Malicious crypto mining? College campuses and energy companies have highest crypto mining traffic in North America, based on a research done by Cisco.
Outdated systems, unsecured network, and free electricity. These are the probable reasons college campuses and the energy and utilities sector have the highest crypto mining traffic in North America.
Researches at Cisco have been monitoring cryptocurrency mining activities and observed that college campuses produce the second highest traffic at 22 percent. The energy and utilities sector came in first at 34 percent.
Threat Analytics Researcher Austin McBride of Cisco Umbrella suggested that students might be taking advantage of the free electricity in college dorms:
“…So you can run your mining rig in your dorm or school library and not worry about those costs eating into your mining profitability…If you don’t have to pay for those costs, then you are in a really good spot for making money on the university’s dime.”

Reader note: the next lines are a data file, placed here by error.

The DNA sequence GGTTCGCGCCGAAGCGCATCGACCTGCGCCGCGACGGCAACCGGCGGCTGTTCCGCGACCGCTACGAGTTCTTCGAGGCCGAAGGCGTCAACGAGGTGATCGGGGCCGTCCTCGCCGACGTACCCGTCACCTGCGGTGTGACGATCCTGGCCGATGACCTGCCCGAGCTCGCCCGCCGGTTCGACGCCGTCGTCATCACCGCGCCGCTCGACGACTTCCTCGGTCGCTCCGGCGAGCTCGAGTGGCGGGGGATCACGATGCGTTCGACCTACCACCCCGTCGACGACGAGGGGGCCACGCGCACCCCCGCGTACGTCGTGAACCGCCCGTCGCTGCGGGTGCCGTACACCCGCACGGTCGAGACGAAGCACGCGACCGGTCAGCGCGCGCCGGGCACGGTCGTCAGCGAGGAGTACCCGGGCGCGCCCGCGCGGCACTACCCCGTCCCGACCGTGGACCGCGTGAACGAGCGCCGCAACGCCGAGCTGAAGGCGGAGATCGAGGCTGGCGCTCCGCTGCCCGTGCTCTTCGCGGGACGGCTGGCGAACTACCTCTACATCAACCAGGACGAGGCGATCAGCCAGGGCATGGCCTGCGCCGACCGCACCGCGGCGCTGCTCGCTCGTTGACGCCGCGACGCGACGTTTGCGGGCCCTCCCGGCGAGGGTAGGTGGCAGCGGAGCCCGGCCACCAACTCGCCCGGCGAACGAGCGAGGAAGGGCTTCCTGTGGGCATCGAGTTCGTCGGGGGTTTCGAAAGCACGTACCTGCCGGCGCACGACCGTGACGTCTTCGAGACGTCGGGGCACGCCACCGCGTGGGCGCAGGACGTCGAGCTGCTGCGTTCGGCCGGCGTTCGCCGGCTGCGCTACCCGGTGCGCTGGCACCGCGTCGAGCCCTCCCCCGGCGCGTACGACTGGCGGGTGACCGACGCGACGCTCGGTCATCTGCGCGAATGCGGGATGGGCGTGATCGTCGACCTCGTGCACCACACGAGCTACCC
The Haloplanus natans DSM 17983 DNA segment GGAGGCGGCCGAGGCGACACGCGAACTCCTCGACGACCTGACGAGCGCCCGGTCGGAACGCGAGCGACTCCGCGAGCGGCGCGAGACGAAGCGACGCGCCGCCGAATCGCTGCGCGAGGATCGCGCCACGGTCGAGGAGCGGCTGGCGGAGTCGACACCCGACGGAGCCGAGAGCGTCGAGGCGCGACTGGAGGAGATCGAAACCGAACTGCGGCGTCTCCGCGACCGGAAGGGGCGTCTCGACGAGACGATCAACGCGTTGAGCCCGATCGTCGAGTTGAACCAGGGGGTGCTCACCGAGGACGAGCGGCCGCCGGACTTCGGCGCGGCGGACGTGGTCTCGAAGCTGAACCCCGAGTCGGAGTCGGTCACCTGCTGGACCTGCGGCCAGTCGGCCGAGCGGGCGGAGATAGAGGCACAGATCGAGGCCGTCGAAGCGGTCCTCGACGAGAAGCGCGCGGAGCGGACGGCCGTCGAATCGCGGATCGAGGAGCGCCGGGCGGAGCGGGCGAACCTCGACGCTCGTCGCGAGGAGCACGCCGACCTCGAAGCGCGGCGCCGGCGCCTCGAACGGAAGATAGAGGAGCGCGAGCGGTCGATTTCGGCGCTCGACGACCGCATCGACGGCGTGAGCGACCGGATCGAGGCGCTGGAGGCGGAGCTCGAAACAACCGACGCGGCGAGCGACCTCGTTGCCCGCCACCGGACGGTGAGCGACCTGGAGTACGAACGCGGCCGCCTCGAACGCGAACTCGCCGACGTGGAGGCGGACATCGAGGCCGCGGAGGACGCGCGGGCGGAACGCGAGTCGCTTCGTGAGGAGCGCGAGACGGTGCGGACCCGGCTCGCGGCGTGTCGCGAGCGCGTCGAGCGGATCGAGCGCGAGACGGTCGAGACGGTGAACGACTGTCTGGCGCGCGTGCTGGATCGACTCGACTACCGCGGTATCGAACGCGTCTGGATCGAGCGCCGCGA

However, Cisco does not disregard the possibility of the said sectors as victims of malicious crypto mining.
In the case of the energy and utilities sector, McBride speculates that the companies still use old computers. Outdated systems are easy targets of mining malware. This explains how the sector produce the highest crypto mining traffic in the region.
“Some of the systems that run our grids and other utilities are purpose build and do not get software and hardware updates as frequently as a Mac or PC would…So, there is more of a potential for vulnerabilities being unpatched for some time and this makes it an attractive target.”
McBride, who presented at RSA this week, gave a quick overview of cryptojacking and discussed the impact of malicious crytpomining.
Meanwhile, crytpo mining-related traffic increased by 19 times in the last nine months of 2018, according to Cisco. Blockchain research firm Diar also reported that mining companies may slightly recover in the next months.
Chart from Cisco